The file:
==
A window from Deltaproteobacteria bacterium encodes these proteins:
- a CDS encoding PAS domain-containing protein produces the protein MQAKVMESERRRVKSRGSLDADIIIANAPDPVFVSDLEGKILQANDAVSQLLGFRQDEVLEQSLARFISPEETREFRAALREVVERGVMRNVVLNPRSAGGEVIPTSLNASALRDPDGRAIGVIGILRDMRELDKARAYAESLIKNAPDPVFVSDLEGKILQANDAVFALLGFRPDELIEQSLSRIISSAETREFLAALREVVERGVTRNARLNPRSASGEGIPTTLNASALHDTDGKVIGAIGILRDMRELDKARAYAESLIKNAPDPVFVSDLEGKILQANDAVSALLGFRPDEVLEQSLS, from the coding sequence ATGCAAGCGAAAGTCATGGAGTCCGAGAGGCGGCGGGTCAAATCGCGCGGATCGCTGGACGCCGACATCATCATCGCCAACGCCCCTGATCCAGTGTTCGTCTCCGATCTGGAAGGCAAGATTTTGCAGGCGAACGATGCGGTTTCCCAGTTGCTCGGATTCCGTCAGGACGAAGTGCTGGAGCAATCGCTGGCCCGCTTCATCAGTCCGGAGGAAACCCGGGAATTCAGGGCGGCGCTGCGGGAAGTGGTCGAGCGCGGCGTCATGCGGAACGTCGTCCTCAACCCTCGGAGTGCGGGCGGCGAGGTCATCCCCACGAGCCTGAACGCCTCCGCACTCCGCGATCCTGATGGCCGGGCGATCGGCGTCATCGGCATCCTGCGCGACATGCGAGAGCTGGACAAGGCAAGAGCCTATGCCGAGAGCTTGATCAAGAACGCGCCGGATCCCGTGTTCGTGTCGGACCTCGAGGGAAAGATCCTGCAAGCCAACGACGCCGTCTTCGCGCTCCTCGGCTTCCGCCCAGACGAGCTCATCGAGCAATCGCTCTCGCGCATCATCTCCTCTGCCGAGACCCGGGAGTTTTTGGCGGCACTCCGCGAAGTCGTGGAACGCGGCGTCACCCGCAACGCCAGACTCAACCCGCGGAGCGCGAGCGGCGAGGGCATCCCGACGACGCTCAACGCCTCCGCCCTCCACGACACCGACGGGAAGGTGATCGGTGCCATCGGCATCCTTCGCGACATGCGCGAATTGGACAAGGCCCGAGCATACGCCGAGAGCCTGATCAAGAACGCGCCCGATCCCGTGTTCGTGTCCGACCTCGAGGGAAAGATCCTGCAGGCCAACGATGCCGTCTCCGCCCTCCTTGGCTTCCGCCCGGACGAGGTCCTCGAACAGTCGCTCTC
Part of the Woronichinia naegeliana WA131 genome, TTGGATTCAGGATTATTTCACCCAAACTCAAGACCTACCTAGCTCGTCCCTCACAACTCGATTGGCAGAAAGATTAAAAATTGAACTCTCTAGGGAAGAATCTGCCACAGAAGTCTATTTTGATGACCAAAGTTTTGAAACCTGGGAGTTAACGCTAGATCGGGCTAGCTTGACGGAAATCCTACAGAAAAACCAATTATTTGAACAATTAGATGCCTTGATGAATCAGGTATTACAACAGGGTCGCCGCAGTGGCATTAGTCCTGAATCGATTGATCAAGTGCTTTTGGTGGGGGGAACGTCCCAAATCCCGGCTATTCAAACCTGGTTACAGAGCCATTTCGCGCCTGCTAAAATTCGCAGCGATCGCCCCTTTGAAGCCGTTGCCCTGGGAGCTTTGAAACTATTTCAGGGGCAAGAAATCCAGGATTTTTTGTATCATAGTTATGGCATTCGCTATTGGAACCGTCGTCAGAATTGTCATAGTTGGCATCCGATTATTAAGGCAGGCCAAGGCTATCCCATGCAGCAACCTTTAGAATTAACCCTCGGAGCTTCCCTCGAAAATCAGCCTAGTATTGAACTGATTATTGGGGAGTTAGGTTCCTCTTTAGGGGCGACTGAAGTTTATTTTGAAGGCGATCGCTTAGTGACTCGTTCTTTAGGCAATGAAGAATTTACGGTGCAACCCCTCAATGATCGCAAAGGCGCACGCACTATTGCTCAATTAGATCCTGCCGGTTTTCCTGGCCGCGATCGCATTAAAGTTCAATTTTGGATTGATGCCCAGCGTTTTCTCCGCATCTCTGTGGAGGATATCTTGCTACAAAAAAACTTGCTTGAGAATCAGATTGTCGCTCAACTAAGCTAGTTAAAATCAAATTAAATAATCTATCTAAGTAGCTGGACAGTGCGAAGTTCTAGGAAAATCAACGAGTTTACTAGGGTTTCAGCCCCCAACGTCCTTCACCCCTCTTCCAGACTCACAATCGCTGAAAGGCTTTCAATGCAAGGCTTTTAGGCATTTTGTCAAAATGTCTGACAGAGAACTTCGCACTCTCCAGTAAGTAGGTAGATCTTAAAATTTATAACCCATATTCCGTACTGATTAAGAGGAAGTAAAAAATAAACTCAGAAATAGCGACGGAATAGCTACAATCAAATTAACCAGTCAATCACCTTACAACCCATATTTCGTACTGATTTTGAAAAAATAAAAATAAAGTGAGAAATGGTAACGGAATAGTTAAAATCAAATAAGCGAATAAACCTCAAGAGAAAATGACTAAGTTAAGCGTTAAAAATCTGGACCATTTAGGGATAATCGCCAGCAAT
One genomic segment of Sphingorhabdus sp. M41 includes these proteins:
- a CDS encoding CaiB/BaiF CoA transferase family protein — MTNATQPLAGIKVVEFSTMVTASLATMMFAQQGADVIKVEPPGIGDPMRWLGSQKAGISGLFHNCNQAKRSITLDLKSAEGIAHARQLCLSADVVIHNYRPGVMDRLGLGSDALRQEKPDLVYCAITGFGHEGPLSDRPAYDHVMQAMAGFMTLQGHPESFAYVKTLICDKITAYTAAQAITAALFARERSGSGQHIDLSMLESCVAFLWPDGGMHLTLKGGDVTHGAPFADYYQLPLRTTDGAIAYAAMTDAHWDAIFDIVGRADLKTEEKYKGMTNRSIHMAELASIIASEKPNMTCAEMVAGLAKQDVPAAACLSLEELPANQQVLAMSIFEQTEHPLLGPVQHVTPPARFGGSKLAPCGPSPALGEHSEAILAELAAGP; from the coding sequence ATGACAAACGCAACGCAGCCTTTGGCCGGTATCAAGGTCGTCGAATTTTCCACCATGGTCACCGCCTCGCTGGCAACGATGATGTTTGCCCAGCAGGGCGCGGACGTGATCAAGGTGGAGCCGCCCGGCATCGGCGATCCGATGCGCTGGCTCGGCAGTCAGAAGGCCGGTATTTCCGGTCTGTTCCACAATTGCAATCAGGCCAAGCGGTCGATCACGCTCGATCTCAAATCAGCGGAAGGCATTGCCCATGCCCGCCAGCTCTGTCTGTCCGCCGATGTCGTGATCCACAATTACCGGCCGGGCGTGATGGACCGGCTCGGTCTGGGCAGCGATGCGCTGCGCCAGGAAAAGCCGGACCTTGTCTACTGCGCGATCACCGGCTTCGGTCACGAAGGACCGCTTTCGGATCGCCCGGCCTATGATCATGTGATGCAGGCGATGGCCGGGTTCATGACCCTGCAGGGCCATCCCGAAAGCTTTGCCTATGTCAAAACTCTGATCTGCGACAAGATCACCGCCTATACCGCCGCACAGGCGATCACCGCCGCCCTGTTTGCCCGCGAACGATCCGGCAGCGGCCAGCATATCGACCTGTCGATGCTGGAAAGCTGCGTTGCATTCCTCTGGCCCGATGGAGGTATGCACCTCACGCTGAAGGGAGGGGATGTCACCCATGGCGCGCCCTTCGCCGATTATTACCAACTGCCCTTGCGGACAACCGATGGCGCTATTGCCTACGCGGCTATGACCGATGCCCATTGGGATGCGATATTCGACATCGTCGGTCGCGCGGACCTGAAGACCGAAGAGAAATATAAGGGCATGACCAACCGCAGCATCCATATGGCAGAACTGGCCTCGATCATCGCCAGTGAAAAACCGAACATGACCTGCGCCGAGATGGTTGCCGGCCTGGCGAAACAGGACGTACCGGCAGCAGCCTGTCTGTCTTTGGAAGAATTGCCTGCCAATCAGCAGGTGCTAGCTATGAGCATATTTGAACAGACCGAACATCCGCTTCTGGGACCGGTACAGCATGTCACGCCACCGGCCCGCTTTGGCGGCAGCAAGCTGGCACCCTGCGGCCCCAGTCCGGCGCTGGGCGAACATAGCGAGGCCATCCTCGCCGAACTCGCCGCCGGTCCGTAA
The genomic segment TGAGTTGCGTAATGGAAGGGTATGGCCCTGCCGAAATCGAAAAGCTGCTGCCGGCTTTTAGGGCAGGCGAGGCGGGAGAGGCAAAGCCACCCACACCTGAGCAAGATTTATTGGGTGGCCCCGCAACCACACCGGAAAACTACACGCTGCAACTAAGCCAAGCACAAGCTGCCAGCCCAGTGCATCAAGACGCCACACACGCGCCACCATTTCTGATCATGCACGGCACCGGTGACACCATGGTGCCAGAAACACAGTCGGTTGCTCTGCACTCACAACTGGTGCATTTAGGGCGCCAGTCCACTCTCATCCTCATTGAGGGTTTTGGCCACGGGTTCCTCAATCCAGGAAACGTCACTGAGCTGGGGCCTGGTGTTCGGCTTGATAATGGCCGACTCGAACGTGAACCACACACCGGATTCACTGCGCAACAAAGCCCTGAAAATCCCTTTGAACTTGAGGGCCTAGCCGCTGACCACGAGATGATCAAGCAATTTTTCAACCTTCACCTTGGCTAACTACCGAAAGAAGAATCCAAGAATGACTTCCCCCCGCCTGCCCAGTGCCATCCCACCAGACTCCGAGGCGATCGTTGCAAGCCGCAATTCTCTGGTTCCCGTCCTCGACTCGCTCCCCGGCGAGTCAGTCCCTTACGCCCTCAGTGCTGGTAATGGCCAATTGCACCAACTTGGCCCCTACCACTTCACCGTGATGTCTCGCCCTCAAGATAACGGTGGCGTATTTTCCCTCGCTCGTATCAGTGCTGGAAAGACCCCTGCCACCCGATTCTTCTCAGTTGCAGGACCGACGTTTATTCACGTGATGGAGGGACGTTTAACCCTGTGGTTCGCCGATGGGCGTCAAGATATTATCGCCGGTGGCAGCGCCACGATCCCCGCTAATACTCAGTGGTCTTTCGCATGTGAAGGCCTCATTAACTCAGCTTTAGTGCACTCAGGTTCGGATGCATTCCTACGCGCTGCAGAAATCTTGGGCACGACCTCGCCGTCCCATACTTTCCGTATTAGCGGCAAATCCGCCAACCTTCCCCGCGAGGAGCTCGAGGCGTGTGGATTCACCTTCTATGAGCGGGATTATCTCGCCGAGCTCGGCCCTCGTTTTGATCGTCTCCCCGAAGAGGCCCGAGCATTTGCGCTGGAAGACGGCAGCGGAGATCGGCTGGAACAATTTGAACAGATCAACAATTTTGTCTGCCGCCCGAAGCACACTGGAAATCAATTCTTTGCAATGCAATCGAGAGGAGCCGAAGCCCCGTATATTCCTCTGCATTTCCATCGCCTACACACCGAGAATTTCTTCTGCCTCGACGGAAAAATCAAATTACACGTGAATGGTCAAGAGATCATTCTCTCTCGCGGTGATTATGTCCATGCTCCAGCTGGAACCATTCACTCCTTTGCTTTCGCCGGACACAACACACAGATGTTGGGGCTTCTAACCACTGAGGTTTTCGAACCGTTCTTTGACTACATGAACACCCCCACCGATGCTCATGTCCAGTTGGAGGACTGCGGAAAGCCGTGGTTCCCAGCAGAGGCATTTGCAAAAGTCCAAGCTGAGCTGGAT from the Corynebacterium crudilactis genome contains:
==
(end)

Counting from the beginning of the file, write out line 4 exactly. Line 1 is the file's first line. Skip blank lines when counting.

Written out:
One genomic segment of Sphingorhabdus sp. M41 includes these proteins: